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The Works: Climb Mt. McKinley

Experience the nighttime sky from 20,320 feet up majestic Mt. McKinley -- but first read our guide to the trip.

©Steve Howe

The Great One At 20,320 feet, it’s North America’s alpha–and for scale and grandeur, no Lower 48 peak even comes close. If you make the top, you’ll experience the warm midnight alpenglow of the lower glaciers, the tent-ripping blizzards of high camp, and the blue, biting-cold shade of the morning’s summit climb–and fully test your limits, preparation, and smarts. McKinley is attainable for fit hikers who have their glacier-travel and winter-camping skills dialed.

Weather Keyword: extreme. Baking sun on the lower glaciers, gale-force winds and snow up high. On a typical night at 17,200 feet, it’s -30°F with 50 mph winds.

High and cold Globetrotting mountaineers call McKinley the world’s coldest high-altitude peak, and the low barometric pressure on top (due to its latitude and the Earth’s spin) makes it feel like 24,000 feet in the Himalaya. You’ll find open crevasses at lower altitudes, steep ice and precipitous ridges higher up.

The haul You’ll spend up to 3 weeks pulling a sled with 120 to 140 pounds of gear and doing double-carries on snowshoes or crampons.

Season Go May through July from Kahiltna Glacier, McKinley’s basecamp. May trips are colder, but snowstorms and people are fewer.

Timing Most people take 16-21 days to climb the route, and 2-3 days for descent. Storms can delay fly-in and eat up mountain time, so don’t scrimp.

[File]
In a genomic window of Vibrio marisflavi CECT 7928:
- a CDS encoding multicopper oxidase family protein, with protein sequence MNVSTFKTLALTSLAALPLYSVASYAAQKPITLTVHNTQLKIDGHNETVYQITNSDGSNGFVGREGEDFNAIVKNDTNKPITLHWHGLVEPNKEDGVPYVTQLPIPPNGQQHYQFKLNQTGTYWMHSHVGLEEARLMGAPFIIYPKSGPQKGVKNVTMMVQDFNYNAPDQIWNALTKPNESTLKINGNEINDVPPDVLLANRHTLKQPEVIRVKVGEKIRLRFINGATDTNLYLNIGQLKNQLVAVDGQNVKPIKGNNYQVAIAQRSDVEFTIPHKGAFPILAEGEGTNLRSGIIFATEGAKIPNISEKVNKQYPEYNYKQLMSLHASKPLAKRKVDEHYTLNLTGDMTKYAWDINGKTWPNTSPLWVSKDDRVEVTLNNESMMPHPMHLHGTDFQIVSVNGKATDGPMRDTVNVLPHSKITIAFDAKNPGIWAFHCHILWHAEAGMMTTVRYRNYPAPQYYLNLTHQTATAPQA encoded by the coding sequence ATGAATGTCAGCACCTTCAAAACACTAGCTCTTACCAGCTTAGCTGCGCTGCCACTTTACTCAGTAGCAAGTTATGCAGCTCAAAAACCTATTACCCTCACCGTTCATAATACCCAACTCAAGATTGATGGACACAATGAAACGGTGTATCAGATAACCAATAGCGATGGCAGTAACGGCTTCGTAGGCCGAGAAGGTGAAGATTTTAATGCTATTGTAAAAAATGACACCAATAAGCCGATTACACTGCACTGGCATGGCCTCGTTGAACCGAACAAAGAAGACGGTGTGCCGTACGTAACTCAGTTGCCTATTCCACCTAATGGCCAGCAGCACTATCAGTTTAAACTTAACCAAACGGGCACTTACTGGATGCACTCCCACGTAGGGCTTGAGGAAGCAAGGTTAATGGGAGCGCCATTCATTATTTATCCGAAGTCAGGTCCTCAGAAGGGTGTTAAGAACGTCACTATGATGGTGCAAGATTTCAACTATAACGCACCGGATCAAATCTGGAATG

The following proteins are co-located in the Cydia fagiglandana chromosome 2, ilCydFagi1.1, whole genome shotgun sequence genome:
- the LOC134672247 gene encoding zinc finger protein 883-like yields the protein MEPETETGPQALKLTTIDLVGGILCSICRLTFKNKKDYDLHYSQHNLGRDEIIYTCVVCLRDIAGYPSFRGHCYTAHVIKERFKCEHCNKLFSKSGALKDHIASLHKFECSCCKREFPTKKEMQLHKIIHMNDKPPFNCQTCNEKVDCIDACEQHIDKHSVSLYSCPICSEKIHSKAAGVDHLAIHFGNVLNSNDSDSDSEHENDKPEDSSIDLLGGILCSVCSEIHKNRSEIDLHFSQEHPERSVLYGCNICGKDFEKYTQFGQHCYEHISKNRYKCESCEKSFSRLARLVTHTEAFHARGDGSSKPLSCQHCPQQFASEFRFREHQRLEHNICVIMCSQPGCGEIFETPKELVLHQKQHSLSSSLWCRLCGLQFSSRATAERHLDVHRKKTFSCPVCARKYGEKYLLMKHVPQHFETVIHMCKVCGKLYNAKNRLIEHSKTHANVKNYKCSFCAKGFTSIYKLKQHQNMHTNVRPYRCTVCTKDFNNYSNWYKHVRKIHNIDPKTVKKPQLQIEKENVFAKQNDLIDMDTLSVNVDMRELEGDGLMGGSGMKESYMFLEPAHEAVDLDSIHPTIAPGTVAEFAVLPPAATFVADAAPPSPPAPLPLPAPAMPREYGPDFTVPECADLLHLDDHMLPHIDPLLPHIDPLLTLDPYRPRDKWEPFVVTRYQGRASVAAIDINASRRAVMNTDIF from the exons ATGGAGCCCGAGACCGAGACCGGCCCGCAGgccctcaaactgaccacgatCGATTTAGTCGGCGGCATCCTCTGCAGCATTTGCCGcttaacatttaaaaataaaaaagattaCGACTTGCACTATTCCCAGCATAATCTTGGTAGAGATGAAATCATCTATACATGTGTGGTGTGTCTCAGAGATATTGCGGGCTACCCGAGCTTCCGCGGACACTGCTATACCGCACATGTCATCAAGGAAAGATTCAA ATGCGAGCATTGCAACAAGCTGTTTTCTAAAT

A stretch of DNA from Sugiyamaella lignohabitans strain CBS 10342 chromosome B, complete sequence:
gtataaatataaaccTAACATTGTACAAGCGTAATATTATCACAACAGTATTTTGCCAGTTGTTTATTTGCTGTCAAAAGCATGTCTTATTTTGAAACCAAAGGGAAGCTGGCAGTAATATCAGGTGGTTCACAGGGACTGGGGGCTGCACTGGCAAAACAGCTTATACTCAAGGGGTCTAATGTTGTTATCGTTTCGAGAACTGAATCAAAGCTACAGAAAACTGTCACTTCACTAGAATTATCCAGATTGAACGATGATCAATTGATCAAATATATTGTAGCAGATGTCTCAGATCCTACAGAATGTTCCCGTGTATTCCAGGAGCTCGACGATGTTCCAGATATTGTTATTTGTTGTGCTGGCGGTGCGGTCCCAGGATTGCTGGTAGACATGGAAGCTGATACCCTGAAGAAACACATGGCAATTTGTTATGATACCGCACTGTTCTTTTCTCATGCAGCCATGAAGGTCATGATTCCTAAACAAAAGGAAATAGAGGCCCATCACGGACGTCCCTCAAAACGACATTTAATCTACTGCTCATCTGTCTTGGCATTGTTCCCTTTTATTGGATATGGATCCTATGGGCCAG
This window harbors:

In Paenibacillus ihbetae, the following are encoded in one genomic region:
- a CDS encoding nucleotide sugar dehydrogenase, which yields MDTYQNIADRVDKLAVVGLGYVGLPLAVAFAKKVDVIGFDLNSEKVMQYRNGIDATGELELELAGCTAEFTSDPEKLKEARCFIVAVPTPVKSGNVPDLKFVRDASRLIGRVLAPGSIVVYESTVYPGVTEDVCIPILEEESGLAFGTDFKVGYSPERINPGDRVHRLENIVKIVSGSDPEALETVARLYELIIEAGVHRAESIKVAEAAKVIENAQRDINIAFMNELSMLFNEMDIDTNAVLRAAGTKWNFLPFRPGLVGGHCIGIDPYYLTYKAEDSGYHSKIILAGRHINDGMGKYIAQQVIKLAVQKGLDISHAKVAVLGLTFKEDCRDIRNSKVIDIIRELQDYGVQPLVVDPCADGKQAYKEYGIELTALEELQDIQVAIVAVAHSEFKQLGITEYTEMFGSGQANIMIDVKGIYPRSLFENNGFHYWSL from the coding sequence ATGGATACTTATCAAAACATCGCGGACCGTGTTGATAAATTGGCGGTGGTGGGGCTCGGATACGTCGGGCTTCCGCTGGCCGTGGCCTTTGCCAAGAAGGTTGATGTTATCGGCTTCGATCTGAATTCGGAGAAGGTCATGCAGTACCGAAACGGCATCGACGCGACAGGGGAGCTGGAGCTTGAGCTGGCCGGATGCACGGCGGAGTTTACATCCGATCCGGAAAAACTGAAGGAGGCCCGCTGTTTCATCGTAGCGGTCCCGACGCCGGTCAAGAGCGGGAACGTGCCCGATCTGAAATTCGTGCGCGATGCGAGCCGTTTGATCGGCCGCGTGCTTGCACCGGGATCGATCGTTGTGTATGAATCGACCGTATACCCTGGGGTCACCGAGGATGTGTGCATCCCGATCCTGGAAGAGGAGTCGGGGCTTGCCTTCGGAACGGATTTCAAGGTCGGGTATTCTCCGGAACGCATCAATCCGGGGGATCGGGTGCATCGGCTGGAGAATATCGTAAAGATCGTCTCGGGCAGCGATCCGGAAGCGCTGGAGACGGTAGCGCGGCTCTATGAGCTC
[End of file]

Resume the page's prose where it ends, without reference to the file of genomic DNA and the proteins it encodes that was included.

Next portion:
Readiness You’ll need lots of aerobic training; focus on uphill runs, cycling, stair-stepping, and fast hiking with heavy loads. Know crevasse rescue, crampon use, fixed-line ascent, ice-axe self-arrest, and avalanche-hazard evaluation.

Warmth Dress like an Everest climber: thick down parka and mitts, puffy pants, double boots, overboots, waterproof/breathable shell, and goggles. Take handwarmer packets to put in your mittens on summit day. Pack a -20°F to -40°F sleeping bag and a thick full-length self-inflating pad.

Basecamp From Anchorage, shuttle to your Talkeetna Air Taxi service for the flight to the Kahiltna.

Acclimatize The rule: Climb high, sleep low. Move gear up to the next camp in 1- or 2-day trips, return for a night, then move your camp up. Stay hydrated and eat well; if you’re feeling lousy, descend, rest, and return.

Water and fuel You’ll have to melt snow or ice for every drop. Take an MSR XGK stove, repair kit, and 6 liters of fuel per person.

Grub Use dehydrated and freeze-dried food when needed, but bring filling, high-energy chocolate, cheese, and salami. You’ll want heavy, hearty foods down low and nutritious, easy-to-cook-and-digest meals up high.

Permits Register at least 60 days in advance; permits are $200. www.nps.gov/dena/home/mountaineering

Reading Pick up Denali’s West Buttress, by Colby Coombs.

Outfitters Rainier Mountaineering, Inc. (www.rmiguides.com) is among the peak’s numerous qualified guide services.

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